17 Assessing Student Dispositions: Literature Review Student trainees in counselor education programs are expected to demonstrate personal and professional competency beyond theory and basic skill acquisition (Kerl, Garcia, McCullough, & Maxwell, 2002). The process of gatekeeping is designed to ensure that those who matriculate throughout the program and graduate are competent and ethical in their interactions as a professional counselor (Miller, J. J., & Koerin, 2001). It has long been an ongoing and evolving process for professionals to regulate their standards and ethics (Enochs, 2004). Gatekeeping is a process that begins at admission (Miller & Koerin, 2001) and requires attention to all aspects of student performance, including those not linked to grades (Crawford & Gilroy, 2012). Kerl et al. (2002) called for the inclusion of clear behavioral definitions of personal and professional attitudes and clinical behaviors throughout counselor education programs to insure that potential clients are protected from possible harm and that impaired student trainees are identified and addressed.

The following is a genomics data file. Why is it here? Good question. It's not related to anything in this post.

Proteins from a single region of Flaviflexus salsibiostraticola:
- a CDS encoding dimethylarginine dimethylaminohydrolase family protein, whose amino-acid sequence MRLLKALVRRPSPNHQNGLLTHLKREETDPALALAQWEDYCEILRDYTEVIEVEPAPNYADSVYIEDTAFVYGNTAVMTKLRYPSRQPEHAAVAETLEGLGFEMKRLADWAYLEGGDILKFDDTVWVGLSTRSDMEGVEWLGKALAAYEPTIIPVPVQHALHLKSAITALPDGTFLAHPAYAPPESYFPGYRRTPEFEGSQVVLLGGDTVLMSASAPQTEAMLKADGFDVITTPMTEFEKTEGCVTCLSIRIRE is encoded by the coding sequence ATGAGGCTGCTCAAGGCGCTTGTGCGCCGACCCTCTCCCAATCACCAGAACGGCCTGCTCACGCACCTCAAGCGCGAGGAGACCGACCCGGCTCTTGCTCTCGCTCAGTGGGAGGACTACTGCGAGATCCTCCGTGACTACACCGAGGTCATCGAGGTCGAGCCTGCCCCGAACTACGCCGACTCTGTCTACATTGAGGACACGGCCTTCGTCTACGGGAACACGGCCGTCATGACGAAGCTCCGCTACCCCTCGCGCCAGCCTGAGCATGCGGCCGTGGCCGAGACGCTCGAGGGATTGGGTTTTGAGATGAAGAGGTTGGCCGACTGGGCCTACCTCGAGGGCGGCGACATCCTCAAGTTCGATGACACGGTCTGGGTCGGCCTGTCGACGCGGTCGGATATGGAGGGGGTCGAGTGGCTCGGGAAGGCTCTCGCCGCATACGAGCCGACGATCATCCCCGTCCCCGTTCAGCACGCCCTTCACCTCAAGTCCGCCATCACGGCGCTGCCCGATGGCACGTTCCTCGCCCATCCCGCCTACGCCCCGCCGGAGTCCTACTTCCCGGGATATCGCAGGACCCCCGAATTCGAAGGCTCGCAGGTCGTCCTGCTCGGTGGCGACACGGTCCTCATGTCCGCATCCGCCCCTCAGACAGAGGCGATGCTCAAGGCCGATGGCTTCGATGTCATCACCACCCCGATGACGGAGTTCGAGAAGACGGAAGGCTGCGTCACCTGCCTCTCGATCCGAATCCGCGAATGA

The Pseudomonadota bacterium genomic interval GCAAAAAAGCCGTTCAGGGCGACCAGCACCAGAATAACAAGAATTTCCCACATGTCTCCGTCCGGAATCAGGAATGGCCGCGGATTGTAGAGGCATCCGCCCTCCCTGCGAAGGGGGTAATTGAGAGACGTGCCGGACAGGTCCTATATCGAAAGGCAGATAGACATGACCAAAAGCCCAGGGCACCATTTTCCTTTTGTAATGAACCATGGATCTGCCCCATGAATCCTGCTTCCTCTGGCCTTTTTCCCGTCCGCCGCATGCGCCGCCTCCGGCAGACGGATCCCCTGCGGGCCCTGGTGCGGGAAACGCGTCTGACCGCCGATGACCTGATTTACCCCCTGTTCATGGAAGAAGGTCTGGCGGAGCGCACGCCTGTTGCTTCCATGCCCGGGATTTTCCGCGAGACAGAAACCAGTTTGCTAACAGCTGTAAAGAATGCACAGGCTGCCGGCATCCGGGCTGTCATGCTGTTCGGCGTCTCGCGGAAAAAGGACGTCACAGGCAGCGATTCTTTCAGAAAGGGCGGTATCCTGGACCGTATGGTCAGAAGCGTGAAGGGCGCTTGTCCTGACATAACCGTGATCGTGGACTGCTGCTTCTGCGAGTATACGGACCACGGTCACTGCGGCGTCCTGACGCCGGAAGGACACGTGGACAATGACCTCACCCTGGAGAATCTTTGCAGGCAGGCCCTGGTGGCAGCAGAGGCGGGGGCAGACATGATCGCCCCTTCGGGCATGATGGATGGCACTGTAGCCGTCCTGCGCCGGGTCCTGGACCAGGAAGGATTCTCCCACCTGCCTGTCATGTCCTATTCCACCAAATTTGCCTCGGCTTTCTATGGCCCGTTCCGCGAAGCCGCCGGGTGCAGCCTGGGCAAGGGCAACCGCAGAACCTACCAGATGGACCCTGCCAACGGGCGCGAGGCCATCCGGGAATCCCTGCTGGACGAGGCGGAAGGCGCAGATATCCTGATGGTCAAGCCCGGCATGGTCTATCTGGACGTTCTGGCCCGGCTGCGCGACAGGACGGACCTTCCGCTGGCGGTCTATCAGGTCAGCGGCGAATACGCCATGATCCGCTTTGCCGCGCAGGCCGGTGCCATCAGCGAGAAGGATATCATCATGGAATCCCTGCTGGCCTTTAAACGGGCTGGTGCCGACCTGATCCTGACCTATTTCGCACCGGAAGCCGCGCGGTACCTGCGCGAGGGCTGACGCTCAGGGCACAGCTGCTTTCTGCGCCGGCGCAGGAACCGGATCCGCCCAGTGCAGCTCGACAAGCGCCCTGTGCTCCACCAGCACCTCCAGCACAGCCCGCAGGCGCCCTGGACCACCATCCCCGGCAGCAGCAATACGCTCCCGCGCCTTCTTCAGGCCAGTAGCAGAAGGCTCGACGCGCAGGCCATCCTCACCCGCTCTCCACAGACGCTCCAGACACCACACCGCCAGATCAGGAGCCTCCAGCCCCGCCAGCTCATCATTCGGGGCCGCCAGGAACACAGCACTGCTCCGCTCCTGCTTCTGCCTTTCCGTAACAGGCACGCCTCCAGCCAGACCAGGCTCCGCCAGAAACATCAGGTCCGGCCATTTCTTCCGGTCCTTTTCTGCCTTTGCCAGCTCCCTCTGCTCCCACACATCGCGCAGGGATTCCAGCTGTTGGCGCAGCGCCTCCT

18 Assessing Student Dispositions: Literature Review While monitoring the competency of student counselor trainees has always been important, little has been published regarding effective policies and procedures for student review and retention, in light of the subjective nature of evaluating personality characteristics and non-academic performance (Lumadue & Duffey, 1999). Elman and Forest (2007) noted that the term impairment had been the most common term used to describe performance and behavioral problems among trainees, although Shepherd, Britton, and Kress (2008) noted that impaired and incompetent are used throughout the literature to refer to students demonstrating substandard performance. J. J. Miller and Koerin (2001) emphasized the need for consistent terms and definitions of counseling student trainee impairment in order to improve the effectiveness of policy and procedure regarding intervention, remediation, and dismissal of impaired students. Huprich and Rudd (2004) reported that only 58% of doctoral training programs in counseling, clinical, or school psychology indicated a formal program or policy to manage trainee impairment.